FEM-based elasticity reconstruction using ultrasound for imaging tissue ablation

  • Corin F. Otesteanu
  • Valery Vishnevsky
  • Orcun Goksel
Original Article



Success of ablation treatment depends on the accurate placement of the target ablation focus and the complete destruction of the pathological tissue. Thus, monitoring the formation, location, and size of the ablated lesion is essential. As ablated tissue gets stiffer, an option for ablation monitoring is ultrasound elastography, for imaging the tissue mechanical properties. Reconstruction of elasticity distribution can be achieved by solving an inverse problem from observed displacements, based on a deformable tissue model, commonly discretized by the finite element method (FEM). However, available reconstruction techniques are prone to noise and may achieve suboptimal accuracy.


We propose a novel inverse problem formulation and elasticity reconstruction method, in which both the elasticity parameters and the model displacements are estimated as independent parameters of an unconstrained optimization problem. Total variation regularization of spatial elasticity distribution is introduced in this formulation, providing robustness to noise.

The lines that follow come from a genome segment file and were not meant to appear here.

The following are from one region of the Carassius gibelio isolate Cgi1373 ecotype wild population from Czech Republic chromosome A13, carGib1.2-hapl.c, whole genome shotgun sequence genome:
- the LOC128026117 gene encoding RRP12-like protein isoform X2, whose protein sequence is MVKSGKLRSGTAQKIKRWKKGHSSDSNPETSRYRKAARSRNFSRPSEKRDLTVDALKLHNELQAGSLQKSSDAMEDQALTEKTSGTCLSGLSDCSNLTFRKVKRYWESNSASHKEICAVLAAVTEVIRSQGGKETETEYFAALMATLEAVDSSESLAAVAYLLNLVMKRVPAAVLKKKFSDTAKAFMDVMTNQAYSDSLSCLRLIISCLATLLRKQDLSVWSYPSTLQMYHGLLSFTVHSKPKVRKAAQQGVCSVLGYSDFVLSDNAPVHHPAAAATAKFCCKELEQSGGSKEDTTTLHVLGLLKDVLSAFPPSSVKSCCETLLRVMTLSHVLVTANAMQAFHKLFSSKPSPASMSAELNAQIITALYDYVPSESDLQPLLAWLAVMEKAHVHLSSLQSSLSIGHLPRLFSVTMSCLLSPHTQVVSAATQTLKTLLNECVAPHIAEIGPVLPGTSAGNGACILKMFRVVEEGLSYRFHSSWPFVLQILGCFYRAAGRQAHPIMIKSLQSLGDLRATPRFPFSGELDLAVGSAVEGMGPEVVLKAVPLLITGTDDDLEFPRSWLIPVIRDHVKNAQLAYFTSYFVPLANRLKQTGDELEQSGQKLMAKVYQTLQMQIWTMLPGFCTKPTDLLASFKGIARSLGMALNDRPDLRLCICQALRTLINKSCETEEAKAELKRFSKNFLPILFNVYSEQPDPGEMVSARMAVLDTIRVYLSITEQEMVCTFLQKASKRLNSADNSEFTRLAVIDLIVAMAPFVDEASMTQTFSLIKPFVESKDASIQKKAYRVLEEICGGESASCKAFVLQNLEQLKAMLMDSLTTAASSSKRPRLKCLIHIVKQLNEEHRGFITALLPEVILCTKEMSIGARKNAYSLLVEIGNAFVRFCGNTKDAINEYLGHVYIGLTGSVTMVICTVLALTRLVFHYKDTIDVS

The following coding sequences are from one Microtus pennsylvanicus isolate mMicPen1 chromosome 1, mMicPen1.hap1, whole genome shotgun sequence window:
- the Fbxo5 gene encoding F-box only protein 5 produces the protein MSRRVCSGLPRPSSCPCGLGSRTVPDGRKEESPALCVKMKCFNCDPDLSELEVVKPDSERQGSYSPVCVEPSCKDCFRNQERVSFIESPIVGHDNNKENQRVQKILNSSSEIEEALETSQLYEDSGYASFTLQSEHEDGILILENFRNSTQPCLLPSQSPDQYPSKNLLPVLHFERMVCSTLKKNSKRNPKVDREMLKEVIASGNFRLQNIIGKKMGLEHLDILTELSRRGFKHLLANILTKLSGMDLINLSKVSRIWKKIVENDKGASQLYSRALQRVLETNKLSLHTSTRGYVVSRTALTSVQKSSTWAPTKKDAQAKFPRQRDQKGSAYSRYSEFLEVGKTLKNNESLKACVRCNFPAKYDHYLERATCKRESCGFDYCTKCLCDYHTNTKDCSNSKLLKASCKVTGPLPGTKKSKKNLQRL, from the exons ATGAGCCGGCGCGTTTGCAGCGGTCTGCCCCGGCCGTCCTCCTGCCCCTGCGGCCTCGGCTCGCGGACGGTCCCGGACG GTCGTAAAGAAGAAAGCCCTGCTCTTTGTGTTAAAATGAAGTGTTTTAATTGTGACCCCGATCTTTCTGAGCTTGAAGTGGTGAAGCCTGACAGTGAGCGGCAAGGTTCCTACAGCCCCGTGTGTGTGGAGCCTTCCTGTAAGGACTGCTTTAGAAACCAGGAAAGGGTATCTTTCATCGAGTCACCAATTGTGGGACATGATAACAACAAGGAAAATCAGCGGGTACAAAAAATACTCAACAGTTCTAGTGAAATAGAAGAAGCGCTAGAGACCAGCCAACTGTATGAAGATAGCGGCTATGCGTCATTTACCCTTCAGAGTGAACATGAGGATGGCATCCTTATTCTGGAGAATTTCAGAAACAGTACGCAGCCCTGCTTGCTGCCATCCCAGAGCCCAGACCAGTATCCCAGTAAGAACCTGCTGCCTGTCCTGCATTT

Our approach was compared to state of the art direct and iterative harmonic elastography techniques. We employed numerical simulation studies using various noise and inclusion contrasts, given multiple excitation frequencies. Compared to alternatives, our method leads to a decrease in RMSE of up to 50% and an increase in CNR of up to 11 dB in numerical simulations. The methods were also compared on an ex vivo bovine liver sample that was locally subjected to ablation, for which improved lesion delineation was obtained with our proposed method. Our method takes \(\sim 4\,\hbox {s}\) for \(20\times 20\) reconstruction grid.


We present a novel FEM problem formulation that improves reconstruction accuracy and inclusion delineation compared to currently available techniques.


Ultrasound elastography Optimization Lesion monitoring 



This work was funded by Swiss National Science Foundation (SNSF).

Compliance with ethical standards

Conflict of interest

All authors declare no conflict of interest.

Research involving human participants

No studies on human participants.


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Copyright information

© CARS 2018

Authors and Affiliations

  • Corin F. Otesteanu
    • 1
  • Valery Vishnevsky
    • 1
  • Orcun Goksel
    • 1
  1. 1.Computer-Assisted Applications in Medicine GroupSwiss Federal Institute of Technology (ETH Zurich)ZurichSwitzerland

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